University of California

Laboratory studies on the biology of Orgilus jenniae (Hymenoptera: Braconidae), a parasitoid of the potato tuberworm, Phthotimaea operculetta (Lepidoptera: Gelechiidae)


Robert V. Flanders
Earl R. Oatman

Authors Affiliations

Robert V. Flanders was Assistant Professor of Entomology, Department of Entomology, Purdue University, W. Lafayette, Indiana; Earl R. Oatman was Professor and Entomologist, Division of Biological Control, University of California, Riverside.

Publication Information

Hilgardia 50(8):1-33. DOI:10.3733/hilg.v50n08p030. November 1982.

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Studies were conducted on behavior, host relationships, immature morphology and population growth potential of Orgilus jenniae Marsh, an exotic parasitoid of the potato tuberworm (PTW), Phthorimae operculella (Zeller). Results were compared with similar studies on the exotic species, O. lepidus Muesebeck and O. parcus Turner, previously colonized but not established in southern California.

Stalked eggs of O. jenniae are deposited in the abdominal hemocoel of host larvae. A solitary parasitoid larva develops internally, emerges before host pupation, and constructs a translucent-white cocoon within that of its host. The first of three larval instars is initially caudate- and and finally vesiculate-mandibulate; the last two are hymenopteriform. Immature dimensions and descriptions are presented. Parasitoids preferentially oviposit in first or second instar PTW in potato foliage, but there is an interaction between host age and density in tubers arising from actual parasitoid preference and characteristics of host mines. Developmental time from oviposition to adult parasitoid emergence depends on the host’s age at the time of oviposition, as the first parasitoid molt is synchronized to occurrence of the fourth host instar. Parasitism significantly reduces host larval growth. If O. jenniae has a preoviposition period, it is less than 3-hrs, but female progeny are not produced during the first 6-hrs after adult emergence or mating. A diurnal oviposition rhythm does occur, with progeny production peaking during the last half of the photophase. Courtship, mating, searching and oviposition behaviors are described. The mean fecundity was 375.2 and 436.8 eggs/female, the mean sex ratio, 23.6% and 28.4% females, and the mean adult female longevity, 25.5 and 16.9 days, when hosts were in potato tubers and foliage, respectively, at 25 ± 1 °C, 45 ± 5% RH and 12-hr photoperiod.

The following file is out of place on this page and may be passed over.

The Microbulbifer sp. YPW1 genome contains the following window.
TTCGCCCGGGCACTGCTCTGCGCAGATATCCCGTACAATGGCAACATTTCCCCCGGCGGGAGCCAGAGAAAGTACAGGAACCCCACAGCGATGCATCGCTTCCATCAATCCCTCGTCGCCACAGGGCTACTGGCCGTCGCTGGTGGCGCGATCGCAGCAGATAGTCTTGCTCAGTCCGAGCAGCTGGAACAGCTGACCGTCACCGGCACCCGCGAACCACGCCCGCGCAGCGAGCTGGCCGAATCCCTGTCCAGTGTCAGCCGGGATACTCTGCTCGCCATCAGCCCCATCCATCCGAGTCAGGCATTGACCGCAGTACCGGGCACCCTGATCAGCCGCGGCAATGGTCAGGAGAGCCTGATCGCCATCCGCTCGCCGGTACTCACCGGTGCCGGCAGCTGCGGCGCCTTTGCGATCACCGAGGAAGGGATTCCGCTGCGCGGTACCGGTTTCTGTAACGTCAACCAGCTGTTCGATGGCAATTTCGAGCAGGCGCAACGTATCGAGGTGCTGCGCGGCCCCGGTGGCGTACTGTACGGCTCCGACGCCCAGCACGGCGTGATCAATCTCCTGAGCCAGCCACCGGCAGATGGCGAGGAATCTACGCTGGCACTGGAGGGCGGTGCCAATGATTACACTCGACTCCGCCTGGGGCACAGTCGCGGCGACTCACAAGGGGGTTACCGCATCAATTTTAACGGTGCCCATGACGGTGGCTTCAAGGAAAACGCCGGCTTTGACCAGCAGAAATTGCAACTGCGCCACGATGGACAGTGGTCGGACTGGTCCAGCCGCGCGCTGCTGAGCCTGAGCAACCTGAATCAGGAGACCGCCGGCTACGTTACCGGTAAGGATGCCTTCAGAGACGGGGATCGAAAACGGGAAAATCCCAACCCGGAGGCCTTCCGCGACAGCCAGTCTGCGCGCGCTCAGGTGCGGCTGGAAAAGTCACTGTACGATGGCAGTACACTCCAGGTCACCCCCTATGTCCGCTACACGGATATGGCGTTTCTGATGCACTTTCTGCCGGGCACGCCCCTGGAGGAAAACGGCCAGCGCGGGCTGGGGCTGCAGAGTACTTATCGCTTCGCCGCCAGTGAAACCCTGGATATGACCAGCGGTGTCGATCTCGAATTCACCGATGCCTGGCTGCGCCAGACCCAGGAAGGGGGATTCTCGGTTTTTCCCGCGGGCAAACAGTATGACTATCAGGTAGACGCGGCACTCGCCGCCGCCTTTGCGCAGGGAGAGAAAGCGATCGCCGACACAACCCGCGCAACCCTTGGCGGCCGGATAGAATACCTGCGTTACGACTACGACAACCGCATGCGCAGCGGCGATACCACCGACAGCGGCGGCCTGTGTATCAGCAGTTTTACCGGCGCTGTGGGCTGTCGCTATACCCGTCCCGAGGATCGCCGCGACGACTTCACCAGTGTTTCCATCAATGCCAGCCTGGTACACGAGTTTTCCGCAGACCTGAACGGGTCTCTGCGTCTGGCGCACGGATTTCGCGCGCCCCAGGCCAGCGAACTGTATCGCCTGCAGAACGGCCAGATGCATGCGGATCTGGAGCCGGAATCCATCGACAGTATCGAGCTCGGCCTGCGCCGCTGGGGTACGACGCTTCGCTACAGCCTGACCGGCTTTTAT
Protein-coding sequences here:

Parasitoid life tables and statistics for hosts in potato tubers and

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Flanders R, Oatman E. 1982. Laboratory studies on the biology of Orgilus jenniae (Hymenoptera: Braconidae), a parasitoid of the potato tuberworm, Phthotimaea operculetta (Lepidoptera: Gelechiidae). Hilgardia 50(8):1-33. DOI:10.3733/hilg.v50n08p030
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